Wednesday, March 26, 2014

March 26, 1974: George Foreman Destroys Ken Norton

On March 26, 1974, it took Big George Foreman just two rounds to successfully defend his heavyweight title against Ken Norton in Caracas, Venezuela. Foreman had taken the title from Smokin Joe Frazier a little over a year before. The fight in Venezuela would become known as the "Caracas Caper" after the Venezuelan government made the decision that they would tax the purses to the tune of 18%. 

     Just 12 hours before the fight was set to take place, Foreman's status was in question. He had an apparent knee injury and was sitting in a hospital waiting to see how bad it was. Luckily, it was not bad at all, and the fight would go on. Fast forward to the moment the bell rang. Foreman came into the fight a 3 to 1 favorite and he made such quick work of his opponent that you would have thought might have he left his car running outside.  

     After an evenly fought first round that saw Foreman come on strong in the moments before the bell rang, he came out like a mad man in the second. Early in the round Foreman rocked Norton with a hard right to the head. As Norton tried to slip away, Foreman realized that he had him right where he wanted and let go a  furious combination that knocked Norton into the ropes. Although, he didn't hit the canvas the referee jumped in and signaled a knockdown, so Norton had to take the mandatory eight count. Just moments later, Foreman rocked Norton again, and again his opponent went flailing into the ropes. After bouncing back to his feet, the ref refrained from making him take the eight count again, and the barrage of punches continued by Foreman. After the initial knockdown, Norton never did regain composure.  His legs were wobbly under him, and Foreman let go another fierce combo that sent him crashing to the canvas. Norton did everything in his power to get to his feet. He stumbled along the ropes in an effort to stand straight up, but it could not be done. With Norton's trainer running in to stop the fight, the ref beat him to the punch and ruled he could not continue. Foreman was still the champ.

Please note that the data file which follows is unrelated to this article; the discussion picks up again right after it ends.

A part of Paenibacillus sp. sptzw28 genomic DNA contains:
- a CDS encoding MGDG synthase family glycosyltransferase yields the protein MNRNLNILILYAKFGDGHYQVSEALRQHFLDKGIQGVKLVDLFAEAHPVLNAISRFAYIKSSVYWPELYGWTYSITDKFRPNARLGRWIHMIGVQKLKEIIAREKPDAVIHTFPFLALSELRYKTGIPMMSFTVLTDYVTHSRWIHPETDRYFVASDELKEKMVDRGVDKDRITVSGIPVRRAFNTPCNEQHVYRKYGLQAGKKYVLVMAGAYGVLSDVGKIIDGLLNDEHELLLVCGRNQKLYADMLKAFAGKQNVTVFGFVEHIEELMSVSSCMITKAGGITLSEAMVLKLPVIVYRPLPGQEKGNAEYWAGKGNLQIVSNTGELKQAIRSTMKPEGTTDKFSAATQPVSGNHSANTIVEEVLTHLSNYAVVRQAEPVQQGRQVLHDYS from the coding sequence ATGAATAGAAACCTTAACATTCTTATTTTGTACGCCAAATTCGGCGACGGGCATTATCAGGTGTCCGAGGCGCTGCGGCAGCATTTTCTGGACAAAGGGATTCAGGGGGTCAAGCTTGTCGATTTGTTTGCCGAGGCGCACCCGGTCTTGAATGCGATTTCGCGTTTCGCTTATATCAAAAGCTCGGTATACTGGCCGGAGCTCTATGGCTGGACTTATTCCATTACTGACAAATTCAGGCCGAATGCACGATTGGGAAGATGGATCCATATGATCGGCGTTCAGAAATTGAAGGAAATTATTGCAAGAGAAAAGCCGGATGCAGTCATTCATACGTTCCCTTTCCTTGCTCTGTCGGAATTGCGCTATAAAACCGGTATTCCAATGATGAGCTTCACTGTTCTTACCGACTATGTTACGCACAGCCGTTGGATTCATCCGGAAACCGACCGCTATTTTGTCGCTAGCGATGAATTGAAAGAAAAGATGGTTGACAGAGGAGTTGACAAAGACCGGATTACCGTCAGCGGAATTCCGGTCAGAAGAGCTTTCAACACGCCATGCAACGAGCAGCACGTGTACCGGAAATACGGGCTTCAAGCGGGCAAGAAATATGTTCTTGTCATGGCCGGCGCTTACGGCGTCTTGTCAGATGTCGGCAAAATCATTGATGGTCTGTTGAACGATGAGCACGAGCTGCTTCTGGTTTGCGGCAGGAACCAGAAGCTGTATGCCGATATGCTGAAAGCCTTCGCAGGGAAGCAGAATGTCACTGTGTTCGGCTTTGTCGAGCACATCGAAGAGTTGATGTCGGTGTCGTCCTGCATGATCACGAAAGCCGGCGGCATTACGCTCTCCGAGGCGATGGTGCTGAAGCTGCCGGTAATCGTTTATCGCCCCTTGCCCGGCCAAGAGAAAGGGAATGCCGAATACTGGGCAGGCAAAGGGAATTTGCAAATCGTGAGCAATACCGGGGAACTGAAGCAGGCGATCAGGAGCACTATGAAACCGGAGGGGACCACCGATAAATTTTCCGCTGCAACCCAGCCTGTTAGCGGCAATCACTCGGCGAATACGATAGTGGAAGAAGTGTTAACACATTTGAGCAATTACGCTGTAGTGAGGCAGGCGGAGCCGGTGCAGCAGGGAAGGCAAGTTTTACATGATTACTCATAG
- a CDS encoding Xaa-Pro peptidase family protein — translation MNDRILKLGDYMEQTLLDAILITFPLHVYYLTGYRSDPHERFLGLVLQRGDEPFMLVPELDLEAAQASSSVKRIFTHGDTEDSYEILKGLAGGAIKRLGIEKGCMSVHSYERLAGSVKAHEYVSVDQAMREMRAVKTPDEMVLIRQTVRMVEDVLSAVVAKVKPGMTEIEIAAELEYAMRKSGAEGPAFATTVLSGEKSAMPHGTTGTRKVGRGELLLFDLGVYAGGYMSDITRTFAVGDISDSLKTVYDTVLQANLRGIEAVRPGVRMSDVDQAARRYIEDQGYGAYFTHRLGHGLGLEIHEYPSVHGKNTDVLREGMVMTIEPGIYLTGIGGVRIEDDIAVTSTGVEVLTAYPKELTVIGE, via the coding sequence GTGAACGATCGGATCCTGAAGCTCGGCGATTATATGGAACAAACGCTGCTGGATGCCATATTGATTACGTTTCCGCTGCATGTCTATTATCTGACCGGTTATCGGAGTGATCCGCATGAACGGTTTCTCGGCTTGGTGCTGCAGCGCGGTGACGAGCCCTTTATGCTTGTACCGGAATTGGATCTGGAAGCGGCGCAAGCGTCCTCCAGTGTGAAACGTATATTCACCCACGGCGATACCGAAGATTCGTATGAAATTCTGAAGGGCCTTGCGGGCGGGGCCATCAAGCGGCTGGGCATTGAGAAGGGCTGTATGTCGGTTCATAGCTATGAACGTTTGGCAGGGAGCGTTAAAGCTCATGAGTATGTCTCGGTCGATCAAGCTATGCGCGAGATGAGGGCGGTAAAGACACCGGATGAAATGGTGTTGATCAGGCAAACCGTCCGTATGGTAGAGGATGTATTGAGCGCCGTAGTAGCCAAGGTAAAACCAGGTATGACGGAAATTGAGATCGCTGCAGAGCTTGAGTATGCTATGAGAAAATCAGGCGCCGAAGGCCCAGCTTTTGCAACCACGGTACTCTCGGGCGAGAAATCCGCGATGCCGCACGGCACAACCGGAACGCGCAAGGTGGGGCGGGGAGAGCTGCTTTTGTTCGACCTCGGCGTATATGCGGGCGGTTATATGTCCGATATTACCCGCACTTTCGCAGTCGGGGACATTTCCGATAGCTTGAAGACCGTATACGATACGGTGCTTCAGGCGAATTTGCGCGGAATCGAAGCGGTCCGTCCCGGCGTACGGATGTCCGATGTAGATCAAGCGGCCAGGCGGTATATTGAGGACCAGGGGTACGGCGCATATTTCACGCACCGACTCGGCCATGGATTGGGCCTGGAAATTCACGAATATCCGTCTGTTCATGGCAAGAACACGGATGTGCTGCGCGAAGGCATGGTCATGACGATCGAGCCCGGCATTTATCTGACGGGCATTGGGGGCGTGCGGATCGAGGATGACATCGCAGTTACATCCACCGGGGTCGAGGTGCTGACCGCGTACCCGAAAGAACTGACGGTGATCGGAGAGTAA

What followed the fight earned it an infamous nickname as the Venezuelan government backtracked on a deal to waive all takes in order to have the fight take place on their soil. However, the night before they changed their tune, and let those involved know that some taxes would be assessed. It looked like it was an issue that was going to be easily resolved when the management at the Poliedro Arena insisted they would put up a tax bond to cover expenses, but they too came up short on their end of the bargain. It took days to settle the issue. When it was all said and done Norton had to pay nearly $50,000 to the government, while Foreman was stuck paying an estimated $300,000. Norton was able to leave the country on the 29th of March, and Foreman finally headed home on the first of April. Just days after the fight, newspapers all across America dubbed the fight as the "Caracas Caper", it would not only remembered  for the dominant display of raw power by Foreman, it would also be remembered for the political mess that followed.

     Foreman lost the title to Muhammad Ali in October of 1974. The championship reign was put on hiatus for 20 years. In 1994, at the age of 45, Foreman regained the title with a knockout of Michael Moorer, making him the oldest heavyweight champion ever. He was one of the best to put n a pair of gloves in Boxing's Golden Era. 


No comments:

Post a Comment